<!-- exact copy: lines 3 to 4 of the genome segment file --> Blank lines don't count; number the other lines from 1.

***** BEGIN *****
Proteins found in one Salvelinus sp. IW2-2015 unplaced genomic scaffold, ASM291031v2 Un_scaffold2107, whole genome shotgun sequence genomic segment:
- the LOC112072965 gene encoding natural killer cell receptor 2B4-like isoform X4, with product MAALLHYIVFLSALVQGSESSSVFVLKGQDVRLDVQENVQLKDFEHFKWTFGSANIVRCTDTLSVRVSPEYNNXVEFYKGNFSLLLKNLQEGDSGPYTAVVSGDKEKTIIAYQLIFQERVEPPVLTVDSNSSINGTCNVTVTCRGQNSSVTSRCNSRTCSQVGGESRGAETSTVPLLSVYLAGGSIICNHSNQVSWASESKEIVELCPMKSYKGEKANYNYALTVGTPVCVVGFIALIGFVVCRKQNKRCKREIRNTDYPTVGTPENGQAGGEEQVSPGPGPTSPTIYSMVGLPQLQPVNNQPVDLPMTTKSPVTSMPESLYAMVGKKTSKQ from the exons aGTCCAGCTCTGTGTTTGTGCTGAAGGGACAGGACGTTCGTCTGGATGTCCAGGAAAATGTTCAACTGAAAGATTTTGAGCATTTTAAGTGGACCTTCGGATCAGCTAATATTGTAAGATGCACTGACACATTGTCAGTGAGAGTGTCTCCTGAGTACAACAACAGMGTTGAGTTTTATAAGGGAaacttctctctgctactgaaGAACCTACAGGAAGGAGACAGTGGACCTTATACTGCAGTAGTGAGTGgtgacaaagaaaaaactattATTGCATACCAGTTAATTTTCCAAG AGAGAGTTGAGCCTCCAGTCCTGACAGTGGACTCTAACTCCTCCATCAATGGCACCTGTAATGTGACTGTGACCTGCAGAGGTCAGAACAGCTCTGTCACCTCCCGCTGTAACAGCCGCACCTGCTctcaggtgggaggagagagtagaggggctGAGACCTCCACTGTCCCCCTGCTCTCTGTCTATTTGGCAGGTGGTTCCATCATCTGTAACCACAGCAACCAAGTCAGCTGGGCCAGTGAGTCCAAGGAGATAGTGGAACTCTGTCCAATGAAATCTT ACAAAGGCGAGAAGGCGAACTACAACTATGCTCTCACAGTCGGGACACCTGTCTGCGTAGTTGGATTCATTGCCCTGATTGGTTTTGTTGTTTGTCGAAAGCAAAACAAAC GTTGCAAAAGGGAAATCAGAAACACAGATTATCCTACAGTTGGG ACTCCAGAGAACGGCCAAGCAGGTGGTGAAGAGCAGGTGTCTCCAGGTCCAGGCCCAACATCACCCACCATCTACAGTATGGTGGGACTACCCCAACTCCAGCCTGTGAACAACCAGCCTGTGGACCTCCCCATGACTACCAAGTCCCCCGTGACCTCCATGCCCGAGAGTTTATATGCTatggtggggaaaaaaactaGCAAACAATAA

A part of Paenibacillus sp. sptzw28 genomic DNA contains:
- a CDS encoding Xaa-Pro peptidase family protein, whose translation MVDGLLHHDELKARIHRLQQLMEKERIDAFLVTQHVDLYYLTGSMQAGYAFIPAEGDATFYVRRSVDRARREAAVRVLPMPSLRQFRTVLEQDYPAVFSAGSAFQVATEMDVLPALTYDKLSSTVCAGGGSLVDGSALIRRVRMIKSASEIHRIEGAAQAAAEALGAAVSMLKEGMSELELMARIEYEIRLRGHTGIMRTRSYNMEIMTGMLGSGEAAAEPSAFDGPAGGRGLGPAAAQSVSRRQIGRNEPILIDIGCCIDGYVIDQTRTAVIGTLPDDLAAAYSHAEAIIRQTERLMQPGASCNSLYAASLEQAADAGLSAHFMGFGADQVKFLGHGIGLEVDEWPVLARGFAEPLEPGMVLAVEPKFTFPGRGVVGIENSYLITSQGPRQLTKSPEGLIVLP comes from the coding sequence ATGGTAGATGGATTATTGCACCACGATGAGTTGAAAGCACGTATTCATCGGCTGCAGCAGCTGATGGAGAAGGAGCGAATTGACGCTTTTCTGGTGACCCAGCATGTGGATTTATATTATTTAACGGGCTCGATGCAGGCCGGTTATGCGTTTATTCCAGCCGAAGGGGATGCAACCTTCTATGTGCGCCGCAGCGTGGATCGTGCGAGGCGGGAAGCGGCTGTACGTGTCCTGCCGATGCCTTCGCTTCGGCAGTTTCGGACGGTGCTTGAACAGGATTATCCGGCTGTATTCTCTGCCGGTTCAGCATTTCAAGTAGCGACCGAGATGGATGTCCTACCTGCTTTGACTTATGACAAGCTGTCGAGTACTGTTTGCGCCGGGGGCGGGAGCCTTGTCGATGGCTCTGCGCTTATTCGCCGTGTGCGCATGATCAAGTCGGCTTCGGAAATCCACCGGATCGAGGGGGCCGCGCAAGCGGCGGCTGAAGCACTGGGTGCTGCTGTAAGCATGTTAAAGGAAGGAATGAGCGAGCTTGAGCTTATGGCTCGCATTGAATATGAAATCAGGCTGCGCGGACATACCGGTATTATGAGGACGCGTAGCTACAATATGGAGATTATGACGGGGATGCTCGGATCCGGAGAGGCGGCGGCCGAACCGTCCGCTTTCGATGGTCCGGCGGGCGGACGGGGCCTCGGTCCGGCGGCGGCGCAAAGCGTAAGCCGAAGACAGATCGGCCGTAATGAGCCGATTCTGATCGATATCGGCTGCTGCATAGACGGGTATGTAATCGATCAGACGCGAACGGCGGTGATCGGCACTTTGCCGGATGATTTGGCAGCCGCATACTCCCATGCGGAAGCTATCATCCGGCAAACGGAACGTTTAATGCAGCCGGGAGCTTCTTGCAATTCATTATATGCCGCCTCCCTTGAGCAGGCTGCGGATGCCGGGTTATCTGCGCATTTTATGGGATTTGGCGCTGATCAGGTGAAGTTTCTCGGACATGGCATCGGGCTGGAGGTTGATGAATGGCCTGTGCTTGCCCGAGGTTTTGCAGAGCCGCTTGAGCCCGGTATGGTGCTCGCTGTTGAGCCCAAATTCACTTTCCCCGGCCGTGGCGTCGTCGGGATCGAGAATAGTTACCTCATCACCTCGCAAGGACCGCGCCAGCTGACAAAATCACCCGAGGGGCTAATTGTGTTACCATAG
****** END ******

A part of Paenibacillus sp. sptzw28 genomic DNA contains:
- a CDS encoding Xaa-Pro peptidase family protein, whose translation MVDGLLHHDELKARIHRLQQLMEKERIDAFLVTQHVDLYYLTGSMQAGYAFIPAEGDATFYVRRSVDRARREAAVRVLPMPSLRQFRTVLEQDYPAVFSAGSAFQVATEMDVLPALTYDKLSSTVCAGGGSLVDGSALIRRVRMIKSASEIHRIEGAAQAAAEALGAAVSMLKEGMSELELMARIEYEIRLRGHTGIMRTRSYNMEIMTGMLGSGEAAAEPSAFDGPAGGRGLGPAAAQSVSRRQIGRNEPILIDIGCCIDGYVIDQTRTAVIGTLPDDLAAAYSHAEAIIRQTERLMQPGASCNSLYAASLEQAADAGLSAHFMGFGADQVKFLGHGIGLEVDEWPVLARGFAEPLEPGMVLAVEPKFTFPGRGVVGIENSYLITSQGPRQLTKSPEGLIVLP comes from the coding sequence ATGGTAGATGGATTATTGCACCACGATGAGTTGAAAGCACGTATTCATCGGCTGCAGCAGCTGATGGAGAAGGAGCGAATTGACGCTTTTCTGGTGACCCAGCATGTGGATTTATATTATTTAACGGGCTCGATGCAGGCCGGTTATGCGTTTATTCCAGCCGAAGGGGATGCAACCTTCTATGTGCGCCGCAGCGTGGATCGTGCGAGGCGGGAAGCGGCTGTACGTGTCCTGCCGATGCCTTCGCTTCGGCAGTTTCGGACGGTGCTTGAACAGGATTATCCGGCTGTATTCTCTGCCGGTTCAGCATTTCAAGTAGCGACCGAGATGGATGTCCTACCTGCTTTGACTTATGACAAGCTGTCGAGTACTGTTTGCGCCGGGGGCGGGAGCCTTGTCGATGGCTCTGCGCTTATTCGCCGTGTGCGCATGATCAAGTCGGCTTCGGAAATCCACCGGATCGAGGGGGCCGCGCAAGCGGCGGCTGAAGCACTGGGTGCTGCTGTAAGCATGTTAAAGGAAGGAATGAGCGAGCTTGAGCTTATGGCTCGCATTGAATATGAAATCAGGCTGCGCGGACATACCGGTATTATGAGGACGCGTAGCTACAATATGGAGATTATGACGGGGATGCTCGGATCCGGAGAGGCGGCGGCCGAACCGTCCGCTTTCGATGGTCCGGCGGGCGGACGGGGCCTCGGTCCGGCGGCGGCGCAAAGCGTAAGCCGAAGACAGATCGGCCGTAATGAGCCGATTCTGATCGATATCGGCTGCTGCATAGACGGGTATGTAATCGATCAGACGCGAACGGCGGTGATCGGCACTTTGCCGGATGATTTGGCAGCCGCATACTCCCATGCGGAAGCTATCATCCGGCAAACGGAACGTTTAATGCAGCCGGGAGCTTCTTGCAATTCATTATATGCCGCCTCCCTTGAGCAGGCTGCGGATGCCGGGTTATCTGCGCATTTTATGGGATTTGGCGCTGATCAGGTGAAGTTTCTCGGACATGGCATCGGGCTGGAGGTTGATGAATGGCCTGTGCTTGCCCGAGGTTTTGCAGAGCCGCTTGAGCCCGGTATGGTGCTCGCTGTTGAGCCCAAATTCACTTTCCCCGGCCGTGGCGTCGTCGGGATCGAGAATAGTTACCTCATCACCTCGCAAGGACCGCGCCAGCTGACAAAATCACCCGAGGGGCTAATTGTGTTACCATAG